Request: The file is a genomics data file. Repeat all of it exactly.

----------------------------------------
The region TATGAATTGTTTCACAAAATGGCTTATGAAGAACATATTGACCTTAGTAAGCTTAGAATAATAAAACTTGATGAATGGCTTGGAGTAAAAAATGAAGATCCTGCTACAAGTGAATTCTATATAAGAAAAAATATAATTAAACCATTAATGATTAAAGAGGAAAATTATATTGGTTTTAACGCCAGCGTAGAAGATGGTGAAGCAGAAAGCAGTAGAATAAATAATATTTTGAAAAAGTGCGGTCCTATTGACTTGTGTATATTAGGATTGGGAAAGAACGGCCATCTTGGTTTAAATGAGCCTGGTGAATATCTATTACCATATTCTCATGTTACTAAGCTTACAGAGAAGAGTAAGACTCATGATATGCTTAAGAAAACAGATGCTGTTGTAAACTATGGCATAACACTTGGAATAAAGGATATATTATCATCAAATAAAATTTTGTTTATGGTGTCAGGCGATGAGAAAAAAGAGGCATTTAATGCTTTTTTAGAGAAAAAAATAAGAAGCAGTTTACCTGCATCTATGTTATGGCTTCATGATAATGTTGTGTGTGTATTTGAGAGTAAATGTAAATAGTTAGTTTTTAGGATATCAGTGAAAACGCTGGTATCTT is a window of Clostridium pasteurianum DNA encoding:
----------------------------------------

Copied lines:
The region TATGAATTGTTTCACAAAATGGCTTATGAAGAACATATTGACCTTAGTAAGCTTAGAATAATAAAACTTGATGAATGGCTTGGAGTAAAAAATGAAGATCCTGCTACAAGTGAATTCTATATAAGAAAAAATATAATTAAACCATTAATGATTAAAGAGGAAAATTATATTGGTTTTAACGCCAGCGTAGAAGATGGTGAAGCAGAAAGCAGTAGAATAAATAATATTTTGAAAAAGTGCGGTCCTATTGACTTGTGTATATTAGGATTGGGAAAGAACGGCCATCTTGGTTTAAATGAGCCTGGTGAATATCTATTACCATATTCTCATGTTACTAAGCTTACAGAGAAGAGTAAGACTCATGATATGCTTAAGAAAACAGATGCTGTTGTAAACTATGGCATAACACTTGGAATAAAGGATATATTATCATCAAATAAAATTTTGTTTATGGTGTCAGGCGATGAGAAAAAAGAGGCATTTAATGCTTTTTTAGAGAAAAAAATAAGAAGCAGTTTACCTGCATCTATGTTATGGCTTCATGATAATGTTGTGTGTGTATTTGAGAGTAAATGTAAATAGTTAGTTTTTAGGATATCAGTGAAAACGCTGGTATCTT is a window of Clostridium pasteurianum DNA encoding: